March 2020 was the start of an incredibly difficult time for many people. The pandemic confined people to their homes as the disease spread around the world. Many were infected, and some did not survive. The nurses, doctors and medical professionals were working round the clock, providing care and compassion. The tourism industry collapsed, the culture sector ground to a halt, and for tour guides there was no work at all.
We all changed our routines, spent more time locally, and found activities to occupy ourselves. For Julie and Debbie, that meant continuing to read about Florence Nightingale. And with the increase in the use of conferencing technology, Julie was able to offer online talks on Florence Nightingale’s London.
After four months, the rules eased, and the summer looked promising. The Rule of Six was brought in. Julie and Debbie ventured forth, using public transport for the first time since March. They walked the route, and checked each stop – to see whether there was enough space for social distancing. They took tape measures and board game characters, to represent potential customers. Each location was scrutinised, to see whether a group of six people (one guide and five customers) could safely stand two metres apart from each other.
It soon became obvious that the walk had to be revised, since people walking between stops would also need to be two metres apart, and this would inevitably mean it would take longer. So, Julie and Debbie decided that the walk should stop at the statue of Florence Nightingale in Waterloo Place, rather than at the museum. In guiding terms, it is always sensible to make an impact at the end of a walk, preferably with a strong visual subject. The larger than life sized statue of the Lady with the Lamp certainly fits the bill.
The Florence Nightingale Museum re-opened on 1st August 2020, with reduced opening hours, restricted numbers and enhanced cleaning measures. Florence Nightingale was very keen on fresh air and ventilation, hand washing and hygiene. Her message had never been more relevant.
And the guided walks resumed. The groups were small – no more than five people – but most of them were fully booked. It was such a wonderful feeling to be out and about again, talking about Florence Nightingale, interacting with new people, earning some income, and enjoying the sights of London.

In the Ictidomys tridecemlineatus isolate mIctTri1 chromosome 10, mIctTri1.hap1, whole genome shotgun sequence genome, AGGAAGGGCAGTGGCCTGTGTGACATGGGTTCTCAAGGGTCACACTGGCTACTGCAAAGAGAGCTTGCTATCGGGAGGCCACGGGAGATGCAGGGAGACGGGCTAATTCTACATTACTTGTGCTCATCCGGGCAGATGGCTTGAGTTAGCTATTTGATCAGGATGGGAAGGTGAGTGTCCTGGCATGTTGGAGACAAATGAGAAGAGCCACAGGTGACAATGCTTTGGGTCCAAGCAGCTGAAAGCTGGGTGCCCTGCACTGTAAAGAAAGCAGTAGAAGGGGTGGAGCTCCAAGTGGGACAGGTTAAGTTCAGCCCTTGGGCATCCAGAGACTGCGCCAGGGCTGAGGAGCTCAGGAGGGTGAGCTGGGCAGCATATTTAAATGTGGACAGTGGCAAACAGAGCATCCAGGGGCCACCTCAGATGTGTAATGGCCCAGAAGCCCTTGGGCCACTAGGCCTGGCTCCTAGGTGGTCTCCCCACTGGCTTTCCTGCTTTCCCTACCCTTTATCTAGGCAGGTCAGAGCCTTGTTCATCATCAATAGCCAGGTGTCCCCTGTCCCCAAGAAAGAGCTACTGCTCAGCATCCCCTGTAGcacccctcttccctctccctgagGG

But the pandemic was not over, and it appeared inevitable there would be another lockdown. It looked like it would be a very long winter. However, over the intervening months, a question had been forming in Debbie’s brain. With all the research that Julie and Debbie had done on Florence Nightingale’s London, would there be enough material to write a book? Debbie and Julie discussed the idea over a working lunch in a City restaurant, and then arranged a conference call with the museum. Everyone agreed, it was certainly worthwhile trying.
So Julie and Debbie started writing.
Two Guides started to write about locations in London connected with Florence Nightingale, or as they like to think of them “flocations”. [Thanks very much to Hannah Smith, from the Florence Nightingale Museum, for inventing this word.] They had already amassed a good deal of knowledge from initial work on their walks and talks. But they now had an opportunity to deepen their research, and to look for flocations in other parts of London.
Since this was in the middle of a lockdown, a desk-based approach was the most obvious starting point. Having each amassed a small private library of books on their subject, Two Guides set about reading in depth.
One of the most useful and comprehensive works on the subject was “Florence Nightingale: The Woman and Her Legend” by Mark Bostridge. This book became a constant companion to Two Guides as they delved into it, looking for places, people, subjects and stories.
Florence Nightingale herself was also a published author, and reading her own words was inspirational. Her book “Notes on Nursing: What it is and what it is not” has never been out of print.
And there were also plenty of resources available online. Some of these obviously need to be taken with a pinch of salt. But, there were some authoritative sources which were well worth exploring. Two Guides are completely indebted to the world’s leading expert on Florence Nightingale, Professor Lynn McDonald. The online resources provided by her team at the University of Guelph, Toronto, Canada are world class.